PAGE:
Governor Cuomo has two more days to sign Mayor Bloomberg's taxi bill that would put 1,500 more yellow cabs in the city, allow livery cabs to pick up street fares almost everywhere in the city and (in thoery) generate more than $1 billion in revenue. But Cuomo has pushed back against the legislation, countering that it doesn't do enough to provide cabs for the disabled. According to the Daily News, Cuomo spent the weekend devising a plan that he finds acceptable, or the legislature can try their luck in January. "This could be 'Gov. Steamroller again steamrolling on behalf of the yellow cab medallion owners who oppose the bill," one statehouse source said.
On David Paterson's radio show on Friday, Cuomo asserted that his opposition was strictly derived from the fact that the law wouldn't pass muster with the disabled community or the courts. “My counsel believes, David, that if we pass a bill that is along the lines of the current discussion, that it’s going to violate the A.D.A. and it’ll be thrown out anyway." And it's true that the disabled are underserved by taxis: only 232 of the 13,000 taxis in the city can accommodate fares in wheelchairs.
But it's also true that the Governor's father Mario sits on the board of Medallion Financial, and many medallion owners are millionaires who believe that the bill would cut into their competitive advantage.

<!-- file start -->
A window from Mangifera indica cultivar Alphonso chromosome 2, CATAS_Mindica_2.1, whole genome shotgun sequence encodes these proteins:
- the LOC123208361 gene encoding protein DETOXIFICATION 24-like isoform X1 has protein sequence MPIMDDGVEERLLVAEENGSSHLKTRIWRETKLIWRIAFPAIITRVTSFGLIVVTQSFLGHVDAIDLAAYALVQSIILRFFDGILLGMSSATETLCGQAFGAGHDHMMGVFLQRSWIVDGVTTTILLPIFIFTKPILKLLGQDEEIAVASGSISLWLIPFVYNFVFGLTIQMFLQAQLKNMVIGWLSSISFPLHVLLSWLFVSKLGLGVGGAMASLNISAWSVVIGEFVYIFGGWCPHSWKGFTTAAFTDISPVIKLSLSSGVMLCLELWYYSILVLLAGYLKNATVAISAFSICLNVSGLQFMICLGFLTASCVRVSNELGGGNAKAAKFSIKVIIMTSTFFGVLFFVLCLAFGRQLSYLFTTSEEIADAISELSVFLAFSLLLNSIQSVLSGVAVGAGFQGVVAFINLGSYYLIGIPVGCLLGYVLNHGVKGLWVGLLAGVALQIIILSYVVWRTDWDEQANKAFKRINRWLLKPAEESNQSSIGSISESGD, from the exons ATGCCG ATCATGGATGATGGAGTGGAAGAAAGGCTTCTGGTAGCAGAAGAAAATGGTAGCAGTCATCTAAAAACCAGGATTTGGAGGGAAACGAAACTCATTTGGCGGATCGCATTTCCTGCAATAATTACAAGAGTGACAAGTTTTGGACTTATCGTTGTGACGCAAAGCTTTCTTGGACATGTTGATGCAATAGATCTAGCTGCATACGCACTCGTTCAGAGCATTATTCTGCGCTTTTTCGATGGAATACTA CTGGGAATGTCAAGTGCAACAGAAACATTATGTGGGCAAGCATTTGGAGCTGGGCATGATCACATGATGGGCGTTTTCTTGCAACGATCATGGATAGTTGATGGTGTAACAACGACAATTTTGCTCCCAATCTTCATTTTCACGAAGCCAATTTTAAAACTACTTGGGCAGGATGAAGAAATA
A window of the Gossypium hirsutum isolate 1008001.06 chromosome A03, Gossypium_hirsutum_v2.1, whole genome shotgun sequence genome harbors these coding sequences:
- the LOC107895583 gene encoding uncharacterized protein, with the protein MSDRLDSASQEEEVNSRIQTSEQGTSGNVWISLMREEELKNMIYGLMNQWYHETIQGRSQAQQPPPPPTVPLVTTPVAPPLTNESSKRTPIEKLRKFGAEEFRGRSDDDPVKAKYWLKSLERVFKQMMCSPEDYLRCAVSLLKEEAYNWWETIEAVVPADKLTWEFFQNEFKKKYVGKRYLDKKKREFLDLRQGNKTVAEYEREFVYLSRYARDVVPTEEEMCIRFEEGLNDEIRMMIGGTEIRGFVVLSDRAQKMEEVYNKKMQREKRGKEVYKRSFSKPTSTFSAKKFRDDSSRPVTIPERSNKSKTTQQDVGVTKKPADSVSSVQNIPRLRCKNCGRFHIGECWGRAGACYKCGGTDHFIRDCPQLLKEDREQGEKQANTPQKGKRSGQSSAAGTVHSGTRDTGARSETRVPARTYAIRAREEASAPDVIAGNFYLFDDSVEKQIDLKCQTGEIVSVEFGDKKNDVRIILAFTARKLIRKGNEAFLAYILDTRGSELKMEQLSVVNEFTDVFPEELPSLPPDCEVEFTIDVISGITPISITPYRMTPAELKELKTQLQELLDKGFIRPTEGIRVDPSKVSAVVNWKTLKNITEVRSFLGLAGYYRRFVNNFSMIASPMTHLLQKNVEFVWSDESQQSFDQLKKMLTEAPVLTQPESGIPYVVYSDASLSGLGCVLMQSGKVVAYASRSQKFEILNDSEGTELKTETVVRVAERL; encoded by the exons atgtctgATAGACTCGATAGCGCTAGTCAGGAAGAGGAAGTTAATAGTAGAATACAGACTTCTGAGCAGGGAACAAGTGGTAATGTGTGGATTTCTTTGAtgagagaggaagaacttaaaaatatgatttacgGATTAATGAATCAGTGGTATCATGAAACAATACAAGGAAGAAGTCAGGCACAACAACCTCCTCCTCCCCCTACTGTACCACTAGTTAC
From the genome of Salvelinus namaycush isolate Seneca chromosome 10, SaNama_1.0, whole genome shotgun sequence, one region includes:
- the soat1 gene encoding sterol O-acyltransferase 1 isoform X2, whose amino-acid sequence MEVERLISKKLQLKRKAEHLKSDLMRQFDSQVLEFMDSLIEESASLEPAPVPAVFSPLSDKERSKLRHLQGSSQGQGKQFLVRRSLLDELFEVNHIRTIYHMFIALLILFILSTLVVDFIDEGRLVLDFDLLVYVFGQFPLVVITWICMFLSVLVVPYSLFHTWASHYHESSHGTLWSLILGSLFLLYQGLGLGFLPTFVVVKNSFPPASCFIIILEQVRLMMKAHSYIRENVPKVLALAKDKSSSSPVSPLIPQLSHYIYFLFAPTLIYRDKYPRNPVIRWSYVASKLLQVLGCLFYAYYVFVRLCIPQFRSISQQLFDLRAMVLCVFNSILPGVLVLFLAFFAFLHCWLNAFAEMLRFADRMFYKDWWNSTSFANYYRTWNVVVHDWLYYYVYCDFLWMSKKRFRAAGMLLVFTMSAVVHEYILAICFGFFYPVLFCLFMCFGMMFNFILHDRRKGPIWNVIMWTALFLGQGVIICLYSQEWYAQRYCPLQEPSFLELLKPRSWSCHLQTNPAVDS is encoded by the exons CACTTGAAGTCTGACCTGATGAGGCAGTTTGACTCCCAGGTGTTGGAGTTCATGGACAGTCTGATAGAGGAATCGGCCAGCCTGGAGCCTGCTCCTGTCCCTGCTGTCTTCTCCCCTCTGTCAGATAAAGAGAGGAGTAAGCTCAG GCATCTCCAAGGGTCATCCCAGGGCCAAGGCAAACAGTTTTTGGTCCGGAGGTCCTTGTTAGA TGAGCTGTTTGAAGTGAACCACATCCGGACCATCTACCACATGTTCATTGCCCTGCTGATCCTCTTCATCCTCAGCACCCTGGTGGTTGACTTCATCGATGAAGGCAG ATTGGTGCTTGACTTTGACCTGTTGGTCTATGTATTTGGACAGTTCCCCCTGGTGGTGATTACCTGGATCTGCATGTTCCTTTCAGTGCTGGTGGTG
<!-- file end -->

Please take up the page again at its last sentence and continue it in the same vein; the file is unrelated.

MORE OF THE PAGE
A spokesperson for the governor said yesterday that Cuomo was coming up with "a fair disabled accessibility plan—and [the Legislature] can choose to either support it or not. If they don’t, they can come back in January and pass their own plan." One of the bill's supporters tells the paper that they're worried Cuomo's plan "will be designed to be unacceptable in order to give him cover for a veto or contain enough poison pills that it will make the program unworkable.”
What else is set to expire this week? The TLC's temporary moratorium on citing livery cabs that pick up street fares outside Manhattan. The reprieve was granted in anticipation of Cuomo signing the bill. But according to the Post, if that doesn't happen, "beefed-up teams of enforcement agents will be out bright and early Thursday morning."